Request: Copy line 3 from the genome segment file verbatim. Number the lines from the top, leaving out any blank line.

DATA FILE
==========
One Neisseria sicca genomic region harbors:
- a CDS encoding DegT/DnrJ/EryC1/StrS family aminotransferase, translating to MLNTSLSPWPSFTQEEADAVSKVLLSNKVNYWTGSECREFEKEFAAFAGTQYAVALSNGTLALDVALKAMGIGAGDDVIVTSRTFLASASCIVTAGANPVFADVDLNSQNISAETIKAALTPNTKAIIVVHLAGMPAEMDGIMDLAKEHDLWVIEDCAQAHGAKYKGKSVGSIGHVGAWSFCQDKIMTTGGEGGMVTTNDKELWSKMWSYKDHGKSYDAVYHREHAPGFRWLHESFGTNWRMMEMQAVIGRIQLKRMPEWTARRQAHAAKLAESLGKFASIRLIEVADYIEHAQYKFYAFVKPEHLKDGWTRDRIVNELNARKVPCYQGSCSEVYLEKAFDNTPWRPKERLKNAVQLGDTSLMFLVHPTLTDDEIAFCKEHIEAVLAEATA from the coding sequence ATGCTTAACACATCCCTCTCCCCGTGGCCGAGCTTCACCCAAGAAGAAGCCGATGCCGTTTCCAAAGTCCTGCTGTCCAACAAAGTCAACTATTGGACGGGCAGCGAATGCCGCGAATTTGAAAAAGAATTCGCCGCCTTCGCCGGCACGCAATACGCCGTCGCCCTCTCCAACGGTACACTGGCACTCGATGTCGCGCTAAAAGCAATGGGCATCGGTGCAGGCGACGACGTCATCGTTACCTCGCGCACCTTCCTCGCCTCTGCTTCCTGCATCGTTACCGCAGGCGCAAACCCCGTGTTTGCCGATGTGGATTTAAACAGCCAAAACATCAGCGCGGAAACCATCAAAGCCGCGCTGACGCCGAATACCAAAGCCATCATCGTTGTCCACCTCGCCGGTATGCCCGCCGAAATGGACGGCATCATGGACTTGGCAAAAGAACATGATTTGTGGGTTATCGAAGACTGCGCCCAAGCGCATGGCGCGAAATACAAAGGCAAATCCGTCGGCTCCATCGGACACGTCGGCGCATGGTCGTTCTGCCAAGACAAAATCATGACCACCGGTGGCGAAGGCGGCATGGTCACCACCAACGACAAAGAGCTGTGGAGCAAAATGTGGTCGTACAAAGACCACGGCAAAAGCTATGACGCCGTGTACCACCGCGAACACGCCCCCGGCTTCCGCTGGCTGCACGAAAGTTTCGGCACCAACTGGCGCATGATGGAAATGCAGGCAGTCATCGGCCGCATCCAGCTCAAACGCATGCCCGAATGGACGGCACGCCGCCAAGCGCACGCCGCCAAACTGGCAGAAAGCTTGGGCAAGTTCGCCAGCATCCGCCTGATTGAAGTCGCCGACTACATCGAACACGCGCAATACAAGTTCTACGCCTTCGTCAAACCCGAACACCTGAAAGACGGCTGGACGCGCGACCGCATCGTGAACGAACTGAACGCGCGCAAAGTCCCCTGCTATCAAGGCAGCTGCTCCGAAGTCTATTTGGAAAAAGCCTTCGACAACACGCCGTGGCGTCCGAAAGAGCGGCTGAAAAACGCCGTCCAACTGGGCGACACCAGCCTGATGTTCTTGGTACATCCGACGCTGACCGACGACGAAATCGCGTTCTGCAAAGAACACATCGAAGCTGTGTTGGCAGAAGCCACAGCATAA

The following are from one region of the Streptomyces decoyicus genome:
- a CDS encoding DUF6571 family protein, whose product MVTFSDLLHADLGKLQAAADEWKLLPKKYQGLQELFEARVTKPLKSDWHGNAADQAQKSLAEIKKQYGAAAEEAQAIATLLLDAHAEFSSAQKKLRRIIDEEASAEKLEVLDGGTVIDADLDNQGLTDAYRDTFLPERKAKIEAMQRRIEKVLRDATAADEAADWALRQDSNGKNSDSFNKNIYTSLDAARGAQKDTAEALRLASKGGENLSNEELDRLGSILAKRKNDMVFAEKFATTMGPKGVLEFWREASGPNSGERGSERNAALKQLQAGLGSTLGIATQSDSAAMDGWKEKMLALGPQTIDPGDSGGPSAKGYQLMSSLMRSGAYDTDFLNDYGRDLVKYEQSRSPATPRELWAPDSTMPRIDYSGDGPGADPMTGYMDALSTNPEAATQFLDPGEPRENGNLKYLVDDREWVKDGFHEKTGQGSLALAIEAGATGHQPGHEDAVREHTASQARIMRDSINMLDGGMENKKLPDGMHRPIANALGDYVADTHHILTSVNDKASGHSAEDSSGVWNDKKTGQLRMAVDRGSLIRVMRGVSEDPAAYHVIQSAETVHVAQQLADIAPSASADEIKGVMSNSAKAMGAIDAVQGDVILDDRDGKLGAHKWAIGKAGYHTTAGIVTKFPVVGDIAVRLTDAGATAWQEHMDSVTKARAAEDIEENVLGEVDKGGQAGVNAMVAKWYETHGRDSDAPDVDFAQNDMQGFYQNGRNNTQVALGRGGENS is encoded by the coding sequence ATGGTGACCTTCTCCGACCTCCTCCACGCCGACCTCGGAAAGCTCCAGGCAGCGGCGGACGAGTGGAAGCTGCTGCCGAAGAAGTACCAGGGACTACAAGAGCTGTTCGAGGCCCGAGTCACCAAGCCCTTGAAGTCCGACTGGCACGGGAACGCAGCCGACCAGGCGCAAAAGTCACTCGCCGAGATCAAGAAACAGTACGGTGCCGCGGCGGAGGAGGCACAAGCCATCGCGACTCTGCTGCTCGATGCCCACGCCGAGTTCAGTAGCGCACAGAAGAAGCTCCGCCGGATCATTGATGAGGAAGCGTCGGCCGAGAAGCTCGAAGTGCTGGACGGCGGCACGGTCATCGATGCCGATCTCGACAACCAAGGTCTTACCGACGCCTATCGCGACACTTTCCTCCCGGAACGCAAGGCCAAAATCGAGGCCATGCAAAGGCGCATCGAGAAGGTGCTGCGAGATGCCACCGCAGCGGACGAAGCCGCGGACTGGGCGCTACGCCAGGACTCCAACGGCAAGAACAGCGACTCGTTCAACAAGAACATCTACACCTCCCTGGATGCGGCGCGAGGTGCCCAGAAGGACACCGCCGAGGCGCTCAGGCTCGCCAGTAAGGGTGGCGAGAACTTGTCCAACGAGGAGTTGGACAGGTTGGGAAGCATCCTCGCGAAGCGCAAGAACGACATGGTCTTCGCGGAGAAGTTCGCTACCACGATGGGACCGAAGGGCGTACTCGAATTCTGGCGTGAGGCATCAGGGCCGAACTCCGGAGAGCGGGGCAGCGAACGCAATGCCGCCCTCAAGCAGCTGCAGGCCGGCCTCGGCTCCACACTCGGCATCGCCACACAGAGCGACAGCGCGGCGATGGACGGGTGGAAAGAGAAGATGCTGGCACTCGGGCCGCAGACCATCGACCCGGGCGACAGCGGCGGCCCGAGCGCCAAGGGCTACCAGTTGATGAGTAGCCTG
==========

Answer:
The following are from one region of the Streptomyces decoyicus genome: